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A former iconic restaurant once peopled this building; now a bear decorates the north side, and its name lingers

RITA A. LEONARD - Artist Jeremy Nichols stands with the new bear-themed mural he created on the north wall of a business building at the corner of S.E. Yukon Street and Milwaukie Avenue in Westmoreland.When owners of Westmoreland's "The Iron Horse" retired and closed the iconic restaurant not long ago, John Farley – the owner of the building at S.E. Milwaukie Avenue at Yukon Street – decided to take his structure in a new direction. It has now been extensively remodeled into a small business building offering multiple suites, one of which has already opened as the new location of "yogaRIOT". However, in a nod to its past, the new sign on the building declares it "The Iron Horse Building".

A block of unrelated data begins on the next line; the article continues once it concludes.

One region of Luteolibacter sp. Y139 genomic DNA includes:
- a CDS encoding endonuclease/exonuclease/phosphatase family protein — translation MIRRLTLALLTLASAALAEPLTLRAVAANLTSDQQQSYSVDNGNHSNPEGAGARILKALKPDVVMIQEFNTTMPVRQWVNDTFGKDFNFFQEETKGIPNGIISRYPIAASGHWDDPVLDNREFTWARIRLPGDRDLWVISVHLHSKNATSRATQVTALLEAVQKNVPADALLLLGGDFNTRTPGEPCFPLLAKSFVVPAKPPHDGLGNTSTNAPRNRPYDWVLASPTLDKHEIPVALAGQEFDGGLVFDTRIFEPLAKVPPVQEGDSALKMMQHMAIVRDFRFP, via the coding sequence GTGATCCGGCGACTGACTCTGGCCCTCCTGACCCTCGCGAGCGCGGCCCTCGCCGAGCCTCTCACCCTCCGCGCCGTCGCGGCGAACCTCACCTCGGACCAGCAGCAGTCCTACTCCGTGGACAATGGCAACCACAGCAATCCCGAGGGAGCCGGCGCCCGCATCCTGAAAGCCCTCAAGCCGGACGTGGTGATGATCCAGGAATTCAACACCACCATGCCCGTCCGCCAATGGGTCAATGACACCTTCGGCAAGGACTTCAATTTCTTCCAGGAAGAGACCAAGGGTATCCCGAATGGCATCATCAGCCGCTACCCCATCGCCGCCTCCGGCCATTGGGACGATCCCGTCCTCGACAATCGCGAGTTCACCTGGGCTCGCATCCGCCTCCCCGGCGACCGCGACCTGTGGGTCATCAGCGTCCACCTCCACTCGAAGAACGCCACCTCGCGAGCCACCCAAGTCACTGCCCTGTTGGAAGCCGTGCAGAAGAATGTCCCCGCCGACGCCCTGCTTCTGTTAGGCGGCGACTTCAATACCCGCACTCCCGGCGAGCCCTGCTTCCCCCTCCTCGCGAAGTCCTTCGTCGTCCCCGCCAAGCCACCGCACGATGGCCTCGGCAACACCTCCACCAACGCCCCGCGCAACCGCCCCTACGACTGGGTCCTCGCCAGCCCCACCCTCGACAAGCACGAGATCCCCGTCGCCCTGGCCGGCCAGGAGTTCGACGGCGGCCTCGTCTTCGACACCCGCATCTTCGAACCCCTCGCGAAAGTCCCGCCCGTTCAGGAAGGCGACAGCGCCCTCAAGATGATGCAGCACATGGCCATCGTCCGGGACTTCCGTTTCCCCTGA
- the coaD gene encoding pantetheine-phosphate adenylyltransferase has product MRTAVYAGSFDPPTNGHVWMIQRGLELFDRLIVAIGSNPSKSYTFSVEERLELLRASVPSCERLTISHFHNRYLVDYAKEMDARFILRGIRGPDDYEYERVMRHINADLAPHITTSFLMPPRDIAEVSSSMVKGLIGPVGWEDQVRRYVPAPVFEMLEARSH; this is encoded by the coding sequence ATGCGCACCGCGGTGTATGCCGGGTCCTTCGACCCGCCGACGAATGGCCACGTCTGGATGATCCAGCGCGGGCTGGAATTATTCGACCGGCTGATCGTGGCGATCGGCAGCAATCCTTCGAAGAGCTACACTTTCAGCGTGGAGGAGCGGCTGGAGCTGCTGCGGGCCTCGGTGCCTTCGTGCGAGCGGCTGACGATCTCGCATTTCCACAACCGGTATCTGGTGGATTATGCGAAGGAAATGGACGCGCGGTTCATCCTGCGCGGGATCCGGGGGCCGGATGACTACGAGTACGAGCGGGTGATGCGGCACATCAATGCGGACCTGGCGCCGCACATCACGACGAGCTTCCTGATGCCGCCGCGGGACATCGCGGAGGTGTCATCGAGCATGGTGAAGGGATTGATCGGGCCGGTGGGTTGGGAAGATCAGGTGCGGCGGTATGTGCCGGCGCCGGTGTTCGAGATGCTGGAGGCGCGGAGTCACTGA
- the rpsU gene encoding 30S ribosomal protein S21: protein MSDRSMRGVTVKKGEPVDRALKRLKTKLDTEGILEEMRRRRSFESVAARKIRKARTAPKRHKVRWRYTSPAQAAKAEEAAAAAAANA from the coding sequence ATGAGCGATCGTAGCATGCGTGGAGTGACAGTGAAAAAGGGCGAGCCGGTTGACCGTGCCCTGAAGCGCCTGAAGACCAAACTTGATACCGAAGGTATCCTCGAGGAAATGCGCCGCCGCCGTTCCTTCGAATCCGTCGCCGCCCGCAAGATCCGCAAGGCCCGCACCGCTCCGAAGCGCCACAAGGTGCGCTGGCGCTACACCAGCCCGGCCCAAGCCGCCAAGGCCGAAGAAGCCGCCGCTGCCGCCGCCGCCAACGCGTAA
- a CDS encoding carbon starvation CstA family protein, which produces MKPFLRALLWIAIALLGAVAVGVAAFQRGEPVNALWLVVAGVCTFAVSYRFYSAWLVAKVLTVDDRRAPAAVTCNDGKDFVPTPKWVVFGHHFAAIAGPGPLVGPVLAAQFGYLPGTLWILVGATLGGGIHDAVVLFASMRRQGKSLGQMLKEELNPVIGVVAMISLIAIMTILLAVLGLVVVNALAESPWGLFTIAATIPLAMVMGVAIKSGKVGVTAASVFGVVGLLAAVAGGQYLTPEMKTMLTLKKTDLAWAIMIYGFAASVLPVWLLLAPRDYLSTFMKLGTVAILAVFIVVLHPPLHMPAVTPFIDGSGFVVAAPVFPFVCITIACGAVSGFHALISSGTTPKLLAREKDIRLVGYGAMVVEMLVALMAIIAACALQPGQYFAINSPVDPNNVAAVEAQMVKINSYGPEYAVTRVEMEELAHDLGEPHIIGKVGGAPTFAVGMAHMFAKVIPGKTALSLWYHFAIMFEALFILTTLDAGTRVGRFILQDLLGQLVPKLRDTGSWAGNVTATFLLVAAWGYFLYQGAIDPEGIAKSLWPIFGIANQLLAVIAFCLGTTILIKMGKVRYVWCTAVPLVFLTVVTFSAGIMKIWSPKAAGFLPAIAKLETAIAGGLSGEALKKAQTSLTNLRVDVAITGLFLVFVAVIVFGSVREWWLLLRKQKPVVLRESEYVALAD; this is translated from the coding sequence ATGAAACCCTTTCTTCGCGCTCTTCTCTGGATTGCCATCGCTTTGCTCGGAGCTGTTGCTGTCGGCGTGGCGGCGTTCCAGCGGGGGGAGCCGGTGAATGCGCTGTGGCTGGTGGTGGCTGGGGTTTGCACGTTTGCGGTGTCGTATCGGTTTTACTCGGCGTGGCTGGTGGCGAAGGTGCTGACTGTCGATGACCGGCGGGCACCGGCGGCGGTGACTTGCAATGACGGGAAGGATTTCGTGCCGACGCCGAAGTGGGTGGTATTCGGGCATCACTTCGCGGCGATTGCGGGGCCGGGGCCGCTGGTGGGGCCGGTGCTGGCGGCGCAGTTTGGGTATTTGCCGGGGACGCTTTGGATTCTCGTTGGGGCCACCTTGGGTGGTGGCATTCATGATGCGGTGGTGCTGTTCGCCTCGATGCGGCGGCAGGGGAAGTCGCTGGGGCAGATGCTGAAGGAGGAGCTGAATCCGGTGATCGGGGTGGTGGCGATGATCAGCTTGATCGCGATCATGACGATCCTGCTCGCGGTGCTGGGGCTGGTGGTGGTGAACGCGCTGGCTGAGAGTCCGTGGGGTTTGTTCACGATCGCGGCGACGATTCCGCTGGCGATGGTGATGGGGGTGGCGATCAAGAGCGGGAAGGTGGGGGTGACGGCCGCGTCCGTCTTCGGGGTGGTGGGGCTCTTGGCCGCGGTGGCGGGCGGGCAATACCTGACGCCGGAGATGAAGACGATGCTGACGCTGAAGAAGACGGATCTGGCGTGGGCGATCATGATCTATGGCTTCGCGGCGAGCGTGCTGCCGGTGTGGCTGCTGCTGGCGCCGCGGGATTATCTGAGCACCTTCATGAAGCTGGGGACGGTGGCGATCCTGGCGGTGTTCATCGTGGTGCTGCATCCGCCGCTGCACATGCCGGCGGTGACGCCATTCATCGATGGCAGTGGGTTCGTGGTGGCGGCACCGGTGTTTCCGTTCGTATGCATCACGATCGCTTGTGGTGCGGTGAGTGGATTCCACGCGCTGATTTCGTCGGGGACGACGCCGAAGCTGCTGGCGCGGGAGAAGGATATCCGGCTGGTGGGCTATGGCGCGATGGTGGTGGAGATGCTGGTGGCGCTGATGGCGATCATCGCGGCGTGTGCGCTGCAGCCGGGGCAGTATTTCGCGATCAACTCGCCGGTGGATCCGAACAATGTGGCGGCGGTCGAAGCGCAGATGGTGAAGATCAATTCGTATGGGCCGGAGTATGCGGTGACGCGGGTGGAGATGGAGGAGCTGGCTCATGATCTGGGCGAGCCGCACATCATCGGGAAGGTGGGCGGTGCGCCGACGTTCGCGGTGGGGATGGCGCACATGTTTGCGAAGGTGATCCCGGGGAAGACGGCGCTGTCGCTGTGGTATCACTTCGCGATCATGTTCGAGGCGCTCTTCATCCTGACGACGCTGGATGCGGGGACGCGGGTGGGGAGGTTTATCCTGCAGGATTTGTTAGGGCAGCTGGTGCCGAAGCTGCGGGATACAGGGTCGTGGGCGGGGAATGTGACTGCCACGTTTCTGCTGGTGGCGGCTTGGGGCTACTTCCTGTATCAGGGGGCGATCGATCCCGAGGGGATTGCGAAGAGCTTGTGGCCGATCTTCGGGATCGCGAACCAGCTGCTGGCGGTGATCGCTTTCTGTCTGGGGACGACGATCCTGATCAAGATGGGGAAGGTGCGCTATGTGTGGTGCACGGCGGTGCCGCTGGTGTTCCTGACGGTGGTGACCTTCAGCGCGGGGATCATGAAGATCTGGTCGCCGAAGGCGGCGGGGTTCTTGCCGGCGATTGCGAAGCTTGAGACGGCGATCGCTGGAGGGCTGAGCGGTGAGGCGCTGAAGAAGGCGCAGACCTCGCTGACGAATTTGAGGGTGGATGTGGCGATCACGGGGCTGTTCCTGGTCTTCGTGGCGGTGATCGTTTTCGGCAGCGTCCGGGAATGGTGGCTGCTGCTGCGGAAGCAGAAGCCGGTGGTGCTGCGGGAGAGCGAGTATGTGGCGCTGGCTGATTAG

Farley subsequently commissioned artist Jeremy Nichols to create a 20-foot tall, 40-foot-wide mural on the north side of the building, "to bring it back to life with a noteworthy mural. I'd seen another of his local murals with bears in it, and asked him to include bears here, too. The bears represent my family – me, my wife and kids. The title of the mural is 'Welcome to the Northwest'."

Although bear habitat may seem pretty distant to Southeast Portland, many folks recall that, in July of 1999, a yearling black bear did visit the Brooklyn neighborhood. The young male had apparently been traveling east from Tigard toward Mt. Hood – in the process, swimming across the Willamette River. He was captured up a birch tree on S.E. 10th Avenue, where experts with a traveling cage and a tranquilizer gun lowered the bear onto the homeowner's back deck, and from there returned it safely to the wilderness.

As for more about the artist who created the new bear-themed mural: Nichols was born in Japan, but grew up in Ohio, earning a BFA in Printmaking from Ohio State University. His tells THE BEE that his work tends to focus on the energy, balance, and harmony of the world around us – examining the juxtaposition of urban growth and the push to preserve nature. Which would, naturally, include bears.


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